Scientists have discovered lymphatic vessels present in the leathery outer layer of the brain, which is known as dura. This finding was made by the researchers from the National Institutes of Health (NIH).
This is the first evidence which leads to the speculation that our brains may drain some waste out through lymphatic vessels, which act as the body's sewer system.
This discovery would aid in better understanding of how neurodegenerative ailment is linked with the immune system. The results state that these vessels might act as a pipeline between the brain and the immune system.
"We literally watched people's brains drain fluid into these vessels," said Daniel S. Reich, M.D., Ph.D., senior investigator at the NIH's National Institute of Neurological Disorders and Stroke (NINDS) and the senior author of the study published online in eLife.
"We hope that our results provide new insights to a variety of neurological disorders," Dr Reich added.
Reich is a radiologist and neurologist, who carried out this finding along with two post-doctoral fellows -- Martina Absinta, PhD and Seung-Kwon Ha, PhD.
Our body's circulatory system consists of lymphatic vessels, which are a kind of drain pipes present alongside the blood vessels. These vessels carry colourless fluid called lymph which comprises waste and immune cells to the lymph nodes.
The lymphatic system plays the role of removing the white blood cells (WBC) transported to an organ by the blood vessels and it recirculates them through the body. This process helps the immune system in finding out if any organ in the body is being attacked by microbes or is wounded.
The lymphatic vessels were first discovered on the brain's surface by an Italian anatomist in the year 1816, but it was forgotten about for two centuries. Scientists from the modern era didn't find any evidence about the presence of the lymphatic system in the brain and they wondered how the brain ducts out the waste, some researchers ended up tagging the brain as an exceptional organ.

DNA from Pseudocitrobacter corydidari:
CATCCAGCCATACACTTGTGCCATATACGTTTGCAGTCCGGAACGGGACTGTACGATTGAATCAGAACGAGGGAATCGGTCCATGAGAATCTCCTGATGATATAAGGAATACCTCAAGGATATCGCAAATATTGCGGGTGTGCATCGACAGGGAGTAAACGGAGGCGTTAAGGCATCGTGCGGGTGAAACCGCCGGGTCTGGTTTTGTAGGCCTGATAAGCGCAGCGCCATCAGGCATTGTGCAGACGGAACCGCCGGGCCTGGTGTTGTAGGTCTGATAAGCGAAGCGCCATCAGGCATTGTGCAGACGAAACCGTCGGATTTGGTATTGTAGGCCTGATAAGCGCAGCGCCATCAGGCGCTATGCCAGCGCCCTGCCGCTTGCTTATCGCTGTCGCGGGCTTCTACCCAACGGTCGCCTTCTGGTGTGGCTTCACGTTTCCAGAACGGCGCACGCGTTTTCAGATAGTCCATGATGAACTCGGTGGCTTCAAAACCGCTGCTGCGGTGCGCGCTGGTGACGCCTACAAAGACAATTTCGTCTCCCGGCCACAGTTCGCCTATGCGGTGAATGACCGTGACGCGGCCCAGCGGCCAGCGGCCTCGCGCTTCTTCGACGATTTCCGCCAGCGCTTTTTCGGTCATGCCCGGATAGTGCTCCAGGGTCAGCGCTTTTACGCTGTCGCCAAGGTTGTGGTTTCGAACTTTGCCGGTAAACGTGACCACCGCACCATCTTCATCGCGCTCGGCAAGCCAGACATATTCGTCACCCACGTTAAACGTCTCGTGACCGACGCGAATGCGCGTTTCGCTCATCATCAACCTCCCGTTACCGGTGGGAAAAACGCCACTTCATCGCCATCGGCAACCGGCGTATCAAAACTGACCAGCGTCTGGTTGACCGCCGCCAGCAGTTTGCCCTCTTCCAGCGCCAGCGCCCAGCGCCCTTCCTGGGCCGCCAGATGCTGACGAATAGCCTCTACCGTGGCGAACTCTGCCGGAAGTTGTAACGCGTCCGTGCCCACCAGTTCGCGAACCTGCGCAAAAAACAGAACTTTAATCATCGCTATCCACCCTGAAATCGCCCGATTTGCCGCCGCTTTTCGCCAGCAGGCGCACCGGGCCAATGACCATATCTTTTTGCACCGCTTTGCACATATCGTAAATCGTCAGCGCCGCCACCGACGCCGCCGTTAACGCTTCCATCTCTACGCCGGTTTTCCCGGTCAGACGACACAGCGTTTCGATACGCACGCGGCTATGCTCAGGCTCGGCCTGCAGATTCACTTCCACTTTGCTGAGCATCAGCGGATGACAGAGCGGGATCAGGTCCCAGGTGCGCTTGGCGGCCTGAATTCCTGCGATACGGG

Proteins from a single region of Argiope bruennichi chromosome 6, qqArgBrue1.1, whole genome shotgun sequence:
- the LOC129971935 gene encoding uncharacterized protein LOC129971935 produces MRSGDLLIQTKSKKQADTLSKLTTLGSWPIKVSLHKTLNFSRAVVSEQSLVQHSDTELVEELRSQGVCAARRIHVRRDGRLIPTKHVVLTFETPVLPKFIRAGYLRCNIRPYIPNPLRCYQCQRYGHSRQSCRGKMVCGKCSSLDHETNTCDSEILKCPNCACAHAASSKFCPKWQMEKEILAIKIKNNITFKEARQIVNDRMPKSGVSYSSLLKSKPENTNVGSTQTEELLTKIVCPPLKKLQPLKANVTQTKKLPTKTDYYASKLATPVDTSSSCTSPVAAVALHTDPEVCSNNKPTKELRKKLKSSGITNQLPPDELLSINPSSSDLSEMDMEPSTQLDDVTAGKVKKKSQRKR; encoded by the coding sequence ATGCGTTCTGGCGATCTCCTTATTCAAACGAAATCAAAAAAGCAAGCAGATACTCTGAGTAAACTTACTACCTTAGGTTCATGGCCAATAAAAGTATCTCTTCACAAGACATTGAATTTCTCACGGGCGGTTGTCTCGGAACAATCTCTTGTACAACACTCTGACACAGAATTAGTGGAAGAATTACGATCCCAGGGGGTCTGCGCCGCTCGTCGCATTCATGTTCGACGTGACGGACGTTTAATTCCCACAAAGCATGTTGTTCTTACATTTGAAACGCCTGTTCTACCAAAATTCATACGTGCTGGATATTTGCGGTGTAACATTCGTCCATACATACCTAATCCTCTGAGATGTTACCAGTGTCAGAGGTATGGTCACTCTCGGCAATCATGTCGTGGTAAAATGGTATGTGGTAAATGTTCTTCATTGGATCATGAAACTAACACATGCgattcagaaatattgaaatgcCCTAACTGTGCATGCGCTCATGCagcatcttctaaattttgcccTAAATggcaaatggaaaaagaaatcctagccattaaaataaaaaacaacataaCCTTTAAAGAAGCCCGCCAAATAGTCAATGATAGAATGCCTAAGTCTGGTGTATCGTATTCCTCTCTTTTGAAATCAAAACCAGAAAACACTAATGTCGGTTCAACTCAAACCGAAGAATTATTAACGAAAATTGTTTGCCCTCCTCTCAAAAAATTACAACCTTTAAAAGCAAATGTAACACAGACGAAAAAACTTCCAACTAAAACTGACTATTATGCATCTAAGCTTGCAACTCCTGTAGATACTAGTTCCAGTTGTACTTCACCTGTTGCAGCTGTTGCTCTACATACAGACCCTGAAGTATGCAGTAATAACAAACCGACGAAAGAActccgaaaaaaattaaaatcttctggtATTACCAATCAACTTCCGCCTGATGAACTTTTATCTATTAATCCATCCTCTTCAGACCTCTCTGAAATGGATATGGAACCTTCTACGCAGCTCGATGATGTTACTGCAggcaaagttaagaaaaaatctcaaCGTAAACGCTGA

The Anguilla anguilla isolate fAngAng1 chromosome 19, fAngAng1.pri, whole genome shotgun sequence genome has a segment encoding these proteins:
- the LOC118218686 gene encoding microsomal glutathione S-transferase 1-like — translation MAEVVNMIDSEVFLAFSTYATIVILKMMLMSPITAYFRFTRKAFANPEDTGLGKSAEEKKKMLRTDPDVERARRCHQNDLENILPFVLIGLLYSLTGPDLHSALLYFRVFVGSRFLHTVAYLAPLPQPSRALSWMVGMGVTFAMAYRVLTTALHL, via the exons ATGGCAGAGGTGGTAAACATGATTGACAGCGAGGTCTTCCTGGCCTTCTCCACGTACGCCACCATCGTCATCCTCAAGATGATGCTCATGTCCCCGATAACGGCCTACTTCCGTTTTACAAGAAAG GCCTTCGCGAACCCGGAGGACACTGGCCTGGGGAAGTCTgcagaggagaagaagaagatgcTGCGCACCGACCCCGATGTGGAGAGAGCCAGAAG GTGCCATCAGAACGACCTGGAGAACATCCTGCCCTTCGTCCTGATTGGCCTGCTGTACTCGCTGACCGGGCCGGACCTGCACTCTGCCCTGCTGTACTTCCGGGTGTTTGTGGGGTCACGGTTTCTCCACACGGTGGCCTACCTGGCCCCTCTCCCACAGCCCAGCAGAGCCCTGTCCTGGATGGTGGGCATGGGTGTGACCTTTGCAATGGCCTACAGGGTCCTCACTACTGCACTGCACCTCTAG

The proof about the presence of the lymphatic system was discovered in the dura of the brain of mice after two studies were carried out in 2015.
That very year a presentation was given by Jonathan Kipnis, PhD, who is a professor at the University of Virginia and also an author of one of the studies conducted on the brain of mice. This presentation was attended by Dr Reich.
"I was completely surprised. In medical school, we were taught that the brain has no lymphatic system," Dr Reich stated, as quoted by a press release.
"After Dr. Kipnis' talk, I thought, maybe we could find it in human brains?"
To look for the vessels, Dr. Reich's team used MRI to scan the brains of five healthy volunteers who had been injected with gadobutrol, a magnetic dye typically used to visualise brain blood vessels damaged by diseases, such as multiple sclerosis or cancer. The dye molecules are small enough to leak out of blood vessels in the dura but too big to pass through the blood-brain barrier and enter other parts of the brain.
At first, when the researchers set the MRI to see blood vessels, the dura lit up brightly, and they could not see any signs of the lymphatic system. But, when they tuned the scanner differently, the blood vessels disappeared, and the researchers saw that dura also contained smaller but almost equally bright spots and lines which they suspected were lymph vessels. The results suggested that the dye leaked out of the blood vessels, flowed through the dura and into neighbouring lymphatic vessels.
To test this idea, the researchers performed another round of scans on two subjects after first injecting them with a second dye made up of larger molecules that leak much less out of blood vessels. In contrast with the first round of scans, the researchers saw blood vessels in the dura but no lymph vessels regardless of how they tuned the scanner, confirming their suspicions.
They also found proof for blood and lymph vessels in the dura of autopsied human brain tissue. Moreover, their brain scans and autopsy studies of brains from non-human primates confirmed the results seen in humans, suggesting the lymphatic system is a common feature of mammalian brains.
"These results could fundamentally change the way we think about how the brain and immune system inter-relate," said Walter J. Koroshetz, M.D., NINDS director.
Dr. Reich's team plans to investigate whether the lymphatic system works differently in patients who have multiple sclerosis or other neuroinflammatory disorders.
"For years we knew how fluid entered the brain. Now we may finally see that, like other organs in the body, brain fluid can drain out through the lymphatic system," said Dr. Reich.
Inputs taken from NINDS press release